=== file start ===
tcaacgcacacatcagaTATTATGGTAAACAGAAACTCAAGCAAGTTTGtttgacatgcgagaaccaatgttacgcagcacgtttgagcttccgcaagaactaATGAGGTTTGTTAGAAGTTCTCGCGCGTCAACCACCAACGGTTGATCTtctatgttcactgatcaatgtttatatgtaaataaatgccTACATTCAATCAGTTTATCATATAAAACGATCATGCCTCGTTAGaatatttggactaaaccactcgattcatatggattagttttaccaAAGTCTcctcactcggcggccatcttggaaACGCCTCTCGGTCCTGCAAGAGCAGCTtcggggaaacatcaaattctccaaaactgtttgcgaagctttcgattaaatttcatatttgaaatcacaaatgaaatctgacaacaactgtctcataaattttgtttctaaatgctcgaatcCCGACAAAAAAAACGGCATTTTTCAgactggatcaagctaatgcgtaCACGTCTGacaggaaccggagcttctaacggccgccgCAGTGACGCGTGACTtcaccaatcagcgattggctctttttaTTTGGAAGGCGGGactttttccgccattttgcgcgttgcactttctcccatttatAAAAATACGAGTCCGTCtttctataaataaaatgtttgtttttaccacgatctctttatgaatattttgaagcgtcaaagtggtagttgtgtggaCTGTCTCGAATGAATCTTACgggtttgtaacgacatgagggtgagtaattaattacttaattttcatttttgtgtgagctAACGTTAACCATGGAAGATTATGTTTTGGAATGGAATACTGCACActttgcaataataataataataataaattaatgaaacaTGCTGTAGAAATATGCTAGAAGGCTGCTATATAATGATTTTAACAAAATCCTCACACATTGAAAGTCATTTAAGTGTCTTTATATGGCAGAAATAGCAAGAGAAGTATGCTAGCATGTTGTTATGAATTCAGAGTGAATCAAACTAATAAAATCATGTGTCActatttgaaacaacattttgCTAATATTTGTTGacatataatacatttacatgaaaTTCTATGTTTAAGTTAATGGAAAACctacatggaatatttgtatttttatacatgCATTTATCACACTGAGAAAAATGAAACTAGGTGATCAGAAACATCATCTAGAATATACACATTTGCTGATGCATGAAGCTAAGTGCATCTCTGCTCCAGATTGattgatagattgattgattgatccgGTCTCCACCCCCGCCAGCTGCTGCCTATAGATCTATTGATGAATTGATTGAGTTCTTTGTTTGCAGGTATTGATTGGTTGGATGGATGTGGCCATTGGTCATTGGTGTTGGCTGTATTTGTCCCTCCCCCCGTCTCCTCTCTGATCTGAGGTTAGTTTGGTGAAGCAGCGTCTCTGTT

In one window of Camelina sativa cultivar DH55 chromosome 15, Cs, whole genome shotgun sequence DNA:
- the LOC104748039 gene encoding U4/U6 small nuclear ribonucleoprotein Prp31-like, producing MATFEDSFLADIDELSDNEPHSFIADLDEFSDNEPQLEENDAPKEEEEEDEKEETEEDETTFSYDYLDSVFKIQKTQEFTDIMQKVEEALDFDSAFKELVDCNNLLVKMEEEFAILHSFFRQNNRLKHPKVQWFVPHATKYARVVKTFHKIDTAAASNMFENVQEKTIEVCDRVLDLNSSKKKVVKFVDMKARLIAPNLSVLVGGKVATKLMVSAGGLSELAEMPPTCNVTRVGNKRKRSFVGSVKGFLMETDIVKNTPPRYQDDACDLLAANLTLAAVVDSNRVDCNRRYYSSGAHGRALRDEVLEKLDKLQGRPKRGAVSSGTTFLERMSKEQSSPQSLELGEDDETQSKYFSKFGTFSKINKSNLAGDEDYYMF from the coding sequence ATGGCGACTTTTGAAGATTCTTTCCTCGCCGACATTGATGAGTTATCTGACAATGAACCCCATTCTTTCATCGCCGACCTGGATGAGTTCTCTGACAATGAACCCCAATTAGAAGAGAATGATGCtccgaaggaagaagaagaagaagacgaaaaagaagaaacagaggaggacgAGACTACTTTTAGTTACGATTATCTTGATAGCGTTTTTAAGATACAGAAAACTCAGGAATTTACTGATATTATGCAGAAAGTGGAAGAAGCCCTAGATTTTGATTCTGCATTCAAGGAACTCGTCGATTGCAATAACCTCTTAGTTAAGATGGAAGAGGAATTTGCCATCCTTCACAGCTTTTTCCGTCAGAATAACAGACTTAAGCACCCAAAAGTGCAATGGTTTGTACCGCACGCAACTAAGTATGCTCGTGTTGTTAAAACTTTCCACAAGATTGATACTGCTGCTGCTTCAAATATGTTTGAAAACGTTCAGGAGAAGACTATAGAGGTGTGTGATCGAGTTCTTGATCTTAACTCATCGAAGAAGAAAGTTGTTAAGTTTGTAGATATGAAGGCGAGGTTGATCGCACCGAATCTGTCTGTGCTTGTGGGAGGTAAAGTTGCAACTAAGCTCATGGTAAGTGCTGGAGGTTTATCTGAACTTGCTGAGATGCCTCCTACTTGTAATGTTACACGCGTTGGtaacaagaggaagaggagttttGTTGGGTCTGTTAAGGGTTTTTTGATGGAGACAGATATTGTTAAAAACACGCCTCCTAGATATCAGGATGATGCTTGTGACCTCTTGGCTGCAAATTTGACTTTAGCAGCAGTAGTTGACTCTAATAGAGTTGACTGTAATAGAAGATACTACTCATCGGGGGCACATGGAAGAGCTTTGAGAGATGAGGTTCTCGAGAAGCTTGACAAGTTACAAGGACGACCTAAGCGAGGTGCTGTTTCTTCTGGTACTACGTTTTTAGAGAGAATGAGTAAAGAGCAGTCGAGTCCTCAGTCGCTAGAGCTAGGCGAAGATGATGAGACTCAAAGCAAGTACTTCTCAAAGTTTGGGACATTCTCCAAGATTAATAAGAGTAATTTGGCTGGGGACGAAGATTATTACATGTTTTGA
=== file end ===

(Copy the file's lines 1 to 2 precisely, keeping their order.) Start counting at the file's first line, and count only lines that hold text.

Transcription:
tcaacgcacacatcagaTATTATGGTAAACAGAAACTCAAGCAAGTTTGtttgacatgcgagaaccaatgttacgcagcacgtttgagcttccgcaagaactaATGAGGTTTGTTAGAAGTTCTCGCGCGTCAACCACCAACGGTTGATCTtctatgttcactgatcaatgtttatatgtaaataaatgccTACATTCAATCAGTTTATCATATAAAACGATCATGCCTCGTTAGaatatttggactaaaccactcgattcatatggattagttttaccaAAGTCTcctcactcggcggccatcttggaaACGCCTCTCGGTCCTGCAAGAGCAGCTtcggggaaacatcaaattctccaaaactgtttgcgaagctttcgattaaatttcatatttgaaatcacaaatgaaatctgacaacaactgtctcataaattttgtttctaaatgctcgaatcCCGACAAAAAAAACGGCATTTTTCAgactggatcaagctaatgcgtaCACGTCTGacaggaaccggagcttctaacggccgccgCAGTGACGCGTGACTtcaccaatcagcgattggctctttttaTTTGGAAGGCGGGactttttccgccattttgcgcgttgcactttctcccatttatAAAAATACGAGTCCGTCtttctataaataaaatgtttgtttttaccacgatctctttatgaatattttgaagcgtcaaagtggtagttgtgtggaCTGTCTCGAATGAATCTTACgggtttgtaacgacatgagggtgagtaattaattacttaattttcatttttgtgtgagctAACGTTAACCATGGAAGATTATGTTTTGGAATGGAATACTGCACActttgcaataataataataataataaattaatgaaacaTGCTGTAGAAATATGCTAGAAGGCTGCTATATAATGATTTTAACAAAATCCTCACACATTGAAAGTCATTTAAGTGTCTTTATATGGCAGAAATAGCAAGAGAAGTATGCTAGCATGTTGTTATGAATTCAGAGTGAATCAAACTAATAAAATCATGTGTCActatttgaaacaacattttgCTAATATTTGTTGacatataatacatttacatgaaaTTCTATGTTTAAGTTAATGGAAAACctacatggaatatttgtatttttatacatgCATTTATCACACTGAGAAAAATGAAACTAGGTGATCAGAAACATCATCTAGAATATACACATTTGCTGATGCATGAAGCTAAGTGCATCTCTGCTCCAGATTGattgatagattgattgattgatccgGTCTCCACCCCCGCCAGCTGCTGCCTATAGATCTATTGATGAATTGATTGAGTTCTTTGTTTGCAGGTATTGATTGGTTGGATGGATGTGGCCATTGGTCATTGGTGTTGGCTGTATTTGTCCCTCCCCCCGTCTCCTCTCTGATCTGAGGTTAGTTTGGTGAAGCAGCGTCTCTGTT

In one window of Camelina sativa cultivar DH55 chromosome 15, Cs, whole genome shotgun sequence DNA: